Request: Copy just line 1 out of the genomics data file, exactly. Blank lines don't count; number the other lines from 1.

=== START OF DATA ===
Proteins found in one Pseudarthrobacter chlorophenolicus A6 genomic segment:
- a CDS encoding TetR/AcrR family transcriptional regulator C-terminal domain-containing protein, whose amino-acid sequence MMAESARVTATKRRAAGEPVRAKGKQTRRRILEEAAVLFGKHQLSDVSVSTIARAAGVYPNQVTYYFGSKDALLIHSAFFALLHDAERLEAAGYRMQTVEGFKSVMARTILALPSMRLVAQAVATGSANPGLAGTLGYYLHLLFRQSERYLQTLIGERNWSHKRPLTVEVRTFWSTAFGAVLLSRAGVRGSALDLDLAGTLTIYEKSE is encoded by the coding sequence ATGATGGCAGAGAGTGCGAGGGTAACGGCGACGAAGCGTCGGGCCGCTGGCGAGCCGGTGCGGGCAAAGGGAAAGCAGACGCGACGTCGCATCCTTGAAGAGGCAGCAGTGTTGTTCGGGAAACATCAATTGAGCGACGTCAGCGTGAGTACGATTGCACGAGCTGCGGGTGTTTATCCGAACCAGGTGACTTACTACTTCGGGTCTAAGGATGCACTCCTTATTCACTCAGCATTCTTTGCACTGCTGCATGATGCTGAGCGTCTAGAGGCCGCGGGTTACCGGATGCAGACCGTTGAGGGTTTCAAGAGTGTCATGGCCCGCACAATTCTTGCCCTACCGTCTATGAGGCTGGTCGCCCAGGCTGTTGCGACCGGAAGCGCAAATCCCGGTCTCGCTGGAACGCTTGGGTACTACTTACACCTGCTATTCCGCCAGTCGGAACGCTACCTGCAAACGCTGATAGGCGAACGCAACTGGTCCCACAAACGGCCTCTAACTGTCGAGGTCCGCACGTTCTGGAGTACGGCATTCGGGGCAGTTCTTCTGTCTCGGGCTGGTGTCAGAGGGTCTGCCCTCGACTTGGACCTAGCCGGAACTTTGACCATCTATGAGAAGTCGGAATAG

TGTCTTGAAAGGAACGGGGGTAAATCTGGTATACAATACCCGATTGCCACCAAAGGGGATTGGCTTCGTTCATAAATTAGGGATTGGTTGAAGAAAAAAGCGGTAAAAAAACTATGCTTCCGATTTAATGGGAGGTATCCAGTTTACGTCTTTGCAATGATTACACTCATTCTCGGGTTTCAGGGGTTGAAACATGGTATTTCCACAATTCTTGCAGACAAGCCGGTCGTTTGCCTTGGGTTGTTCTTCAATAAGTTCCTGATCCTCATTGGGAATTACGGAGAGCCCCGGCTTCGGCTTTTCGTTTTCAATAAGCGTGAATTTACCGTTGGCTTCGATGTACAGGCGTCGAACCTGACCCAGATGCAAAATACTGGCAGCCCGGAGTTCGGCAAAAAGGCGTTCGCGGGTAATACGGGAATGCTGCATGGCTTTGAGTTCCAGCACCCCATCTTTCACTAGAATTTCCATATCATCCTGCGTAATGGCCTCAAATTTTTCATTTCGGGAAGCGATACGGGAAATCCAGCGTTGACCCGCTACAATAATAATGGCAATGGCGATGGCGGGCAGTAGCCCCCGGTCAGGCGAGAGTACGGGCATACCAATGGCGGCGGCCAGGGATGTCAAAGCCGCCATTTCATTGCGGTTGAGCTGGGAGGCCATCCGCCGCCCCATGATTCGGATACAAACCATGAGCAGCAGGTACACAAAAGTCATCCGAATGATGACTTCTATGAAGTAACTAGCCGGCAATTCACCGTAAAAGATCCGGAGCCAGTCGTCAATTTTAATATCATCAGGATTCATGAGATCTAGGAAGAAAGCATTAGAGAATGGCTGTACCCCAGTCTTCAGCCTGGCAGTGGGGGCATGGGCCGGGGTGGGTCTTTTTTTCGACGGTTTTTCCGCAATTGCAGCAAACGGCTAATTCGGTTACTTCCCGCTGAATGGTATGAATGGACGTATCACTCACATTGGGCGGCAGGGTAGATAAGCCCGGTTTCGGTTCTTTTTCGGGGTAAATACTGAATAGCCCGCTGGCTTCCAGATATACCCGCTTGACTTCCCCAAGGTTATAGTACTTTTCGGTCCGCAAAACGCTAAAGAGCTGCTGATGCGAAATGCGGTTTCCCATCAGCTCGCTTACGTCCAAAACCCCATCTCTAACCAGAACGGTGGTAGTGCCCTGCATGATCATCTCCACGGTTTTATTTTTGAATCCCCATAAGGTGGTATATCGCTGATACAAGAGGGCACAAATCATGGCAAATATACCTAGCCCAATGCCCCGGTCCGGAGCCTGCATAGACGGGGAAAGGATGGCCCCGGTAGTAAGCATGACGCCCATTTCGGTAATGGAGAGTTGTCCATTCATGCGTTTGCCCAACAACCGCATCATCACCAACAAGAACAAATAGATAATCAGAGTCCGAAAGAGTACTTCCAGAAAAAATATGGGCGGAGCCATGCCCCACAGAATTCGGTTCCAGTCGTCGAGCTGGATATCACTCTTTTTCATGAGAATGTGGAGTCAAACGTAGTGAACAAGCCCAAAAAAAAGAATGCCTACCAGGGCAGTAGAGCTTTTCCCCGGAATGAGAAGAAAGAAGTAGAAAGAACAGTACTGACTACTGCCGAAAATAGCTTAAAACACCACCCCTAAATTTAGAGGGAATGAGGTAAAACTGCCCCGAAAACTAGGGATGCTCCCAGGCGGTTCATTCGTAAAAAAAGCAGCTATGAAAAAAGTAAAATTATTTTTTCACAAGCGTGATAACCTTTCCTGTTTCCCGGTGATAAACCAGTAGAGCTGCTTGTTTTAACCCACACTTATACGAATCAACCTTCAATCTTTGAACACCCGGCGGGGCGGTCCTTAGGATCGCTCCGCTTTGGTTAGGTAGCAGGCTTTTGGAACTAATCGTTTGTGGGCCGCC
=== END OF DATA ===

Proteins found in one Pseudarthrobacter chlorophenolicus A6 genomic segment: